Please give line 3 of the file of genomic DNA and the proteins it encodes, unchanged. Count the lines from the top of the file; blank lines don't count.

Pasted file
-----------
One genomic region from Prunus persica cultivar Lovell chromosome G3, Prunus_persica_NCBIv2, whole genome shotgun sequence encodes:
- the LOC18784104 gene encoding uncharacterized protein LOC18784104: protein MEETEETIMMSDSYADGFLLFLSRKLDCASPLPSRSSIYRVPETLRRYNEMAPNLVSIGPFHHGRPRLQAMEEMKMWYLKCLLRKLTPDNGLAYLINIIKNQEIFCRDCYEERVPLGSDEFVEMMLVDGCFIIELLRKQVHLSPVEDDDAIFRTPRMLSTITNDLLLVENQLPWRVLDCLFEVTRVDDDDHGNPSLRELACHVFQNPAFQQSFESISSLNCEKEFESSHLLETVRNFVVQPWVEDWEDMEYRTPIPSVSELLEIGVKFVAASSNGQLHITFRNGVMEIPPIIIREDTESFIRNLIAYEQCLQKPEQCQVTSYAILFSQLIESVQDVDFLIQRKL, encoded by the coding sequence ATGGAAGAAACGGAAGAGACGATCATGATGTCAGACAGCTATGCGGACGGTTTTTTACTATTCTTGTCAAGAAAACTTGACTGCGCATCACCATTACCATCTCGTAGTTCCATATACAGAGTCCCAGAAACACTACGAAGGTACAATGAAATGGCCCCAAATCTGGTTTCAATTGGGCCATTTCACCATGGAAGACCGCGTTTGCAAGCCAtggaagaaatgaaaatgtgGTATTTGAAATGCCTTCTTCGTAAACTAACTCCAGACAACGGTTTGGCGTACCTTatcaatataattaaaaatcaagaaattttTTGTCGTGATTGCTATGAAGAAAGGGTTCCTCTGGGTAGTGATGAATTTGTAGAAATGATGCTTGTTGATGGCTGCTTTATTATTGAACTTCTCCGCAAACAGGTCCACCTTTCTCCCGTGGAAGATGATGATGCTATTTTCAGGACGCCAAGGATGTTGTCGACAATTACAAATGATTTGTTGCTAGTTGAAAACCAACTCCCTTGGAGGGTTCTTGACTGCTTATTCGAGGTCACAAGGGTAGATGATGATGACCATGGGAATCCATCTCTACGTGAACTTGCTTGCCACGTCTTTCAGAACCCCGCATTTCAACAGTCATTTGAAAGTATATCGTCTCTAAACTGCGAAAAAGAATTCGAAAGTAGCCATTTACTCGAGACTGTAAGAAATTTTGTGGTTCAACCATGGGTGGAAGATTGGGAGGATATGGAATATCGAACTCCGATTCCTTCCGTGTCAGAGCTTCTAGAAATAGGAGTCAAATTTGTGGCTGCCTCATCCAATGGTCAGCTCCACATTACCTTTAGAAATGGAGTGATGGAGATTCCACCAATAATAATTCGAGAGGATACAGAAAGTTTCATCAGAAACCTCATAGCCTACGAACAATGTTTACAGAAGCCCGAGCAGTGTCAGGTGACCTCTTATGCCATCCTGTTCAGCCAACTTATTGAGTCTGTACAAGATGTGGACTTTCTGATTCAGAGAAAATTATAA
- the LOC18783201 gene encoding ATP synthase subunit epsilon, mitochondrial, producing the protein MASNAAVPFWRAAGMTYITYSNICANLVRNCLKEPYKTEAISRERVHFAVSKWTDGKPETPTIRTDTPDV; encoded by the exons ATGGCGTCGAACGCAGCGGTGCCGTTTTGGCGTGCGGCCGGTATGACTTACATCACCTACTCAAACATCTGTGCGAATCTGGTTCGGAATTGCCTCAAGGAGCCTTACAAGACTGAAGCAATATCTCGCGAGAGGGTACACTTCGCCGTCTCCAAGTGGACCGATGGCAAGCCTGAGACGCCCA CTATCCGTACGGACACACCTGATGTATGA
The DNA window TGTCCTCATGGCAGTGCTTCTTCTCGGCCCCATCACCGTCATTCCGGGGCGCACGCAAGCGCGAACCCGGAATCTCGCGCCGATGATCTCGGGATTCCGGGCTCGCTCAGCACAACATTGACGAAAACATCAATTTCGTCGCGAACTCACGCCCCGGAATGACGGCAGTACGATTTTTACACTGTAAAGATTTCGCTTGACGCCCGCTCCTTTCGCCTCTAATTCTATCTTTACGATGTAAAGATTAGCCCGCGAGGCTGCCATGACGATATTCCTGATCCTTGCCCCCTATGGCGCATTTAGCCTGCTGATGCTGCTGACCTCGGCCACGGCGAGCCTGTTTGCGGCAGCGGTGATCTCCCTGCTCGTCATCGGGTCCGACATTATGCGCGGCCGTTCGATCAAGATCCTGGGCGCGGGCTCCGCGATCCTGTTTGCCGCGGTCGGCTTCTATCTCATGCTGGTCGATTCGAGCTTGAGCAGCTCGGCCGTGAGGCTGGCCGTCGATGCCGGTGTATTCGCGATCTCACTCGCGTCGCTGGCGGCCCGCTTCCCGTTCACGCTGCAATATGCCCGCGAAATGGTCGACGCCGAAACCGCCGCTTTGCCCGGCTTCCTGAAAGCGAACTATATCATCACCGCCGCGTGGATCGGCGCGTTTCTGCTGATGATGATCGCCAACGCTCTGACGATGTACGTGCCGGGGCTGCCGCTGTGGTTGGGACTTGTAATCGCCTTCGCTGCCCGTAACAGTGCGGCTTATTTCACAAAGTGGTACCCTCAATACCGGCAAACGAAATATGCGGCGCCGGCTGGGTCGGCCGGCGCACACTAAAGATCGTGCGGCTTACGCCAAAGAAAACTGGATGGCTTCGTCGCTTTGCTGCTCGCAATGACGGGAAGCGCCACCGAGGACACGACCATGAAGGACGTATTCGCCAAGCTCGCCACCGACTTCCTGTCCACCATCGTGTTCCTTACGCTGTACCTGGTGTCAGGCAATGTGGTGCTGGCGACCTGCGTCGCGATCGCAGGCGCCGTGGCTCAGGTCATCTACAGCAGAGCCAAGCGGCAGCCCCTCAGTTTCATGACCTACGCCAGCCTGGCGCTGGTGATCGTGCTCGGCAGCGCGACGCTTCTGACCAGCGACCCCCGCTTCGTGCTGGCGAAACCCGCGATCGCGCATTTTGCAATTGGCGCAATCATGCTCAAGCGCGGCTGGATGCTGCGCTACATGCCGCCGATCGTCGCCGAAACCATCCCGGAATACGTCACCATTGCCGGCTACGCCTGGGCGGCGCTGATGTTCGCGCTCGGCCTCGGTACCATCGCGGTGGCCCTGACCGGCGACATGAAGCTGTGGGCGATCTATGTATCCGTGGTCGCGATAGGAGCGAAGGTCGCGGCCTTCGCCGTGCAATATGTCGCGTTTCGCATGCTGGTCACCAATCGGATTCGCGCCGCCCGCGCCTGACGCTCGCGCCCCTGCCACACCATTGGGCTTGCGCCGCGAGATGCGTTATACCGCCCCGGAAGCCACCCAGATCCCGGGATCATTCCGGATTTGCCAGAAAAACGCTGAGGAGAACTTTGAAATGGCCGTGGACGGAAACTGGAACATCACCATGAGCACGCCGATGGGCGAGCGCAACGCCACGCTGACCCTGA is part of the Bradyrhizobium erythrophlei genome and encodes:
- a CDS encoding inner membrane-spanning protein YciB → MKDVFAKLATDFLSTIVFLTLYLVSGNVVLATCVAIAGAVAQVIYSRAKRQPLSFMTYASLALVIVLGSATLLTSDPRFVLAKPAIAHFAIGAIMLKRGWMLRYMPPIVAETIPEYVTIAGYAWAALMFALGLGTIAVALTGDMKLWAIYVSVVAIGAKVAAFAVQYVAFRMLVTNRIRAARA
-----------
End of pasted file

- the LOC18783201 gene encoding ATP synthase subunit epsilon, mitochondrial, producing the protein MASNAAVPFWRAAGMTYITYSNICANLVRNCLKEPYKTEAISRERVHFAVSKWTDGKPETPTIRTDTPDV; encoded by the exons ATGGCGTCGAACGCAGCGGTGCCGTTTTGGCGTGCGGCCGGTATGACTTACATCACCTACTCAAACATCTGTGCGAATCTGGTTCGGAATTGCCTCAAGGAGCCTTACAAGACTGAAGCAATATCTCGCGAGAGGGTACACTTCGCCGTCTCCAAGTGGACCGATGGCAAGCCTGAGACGCCCA CTATCCGTACGGACACACCTGATGTATGA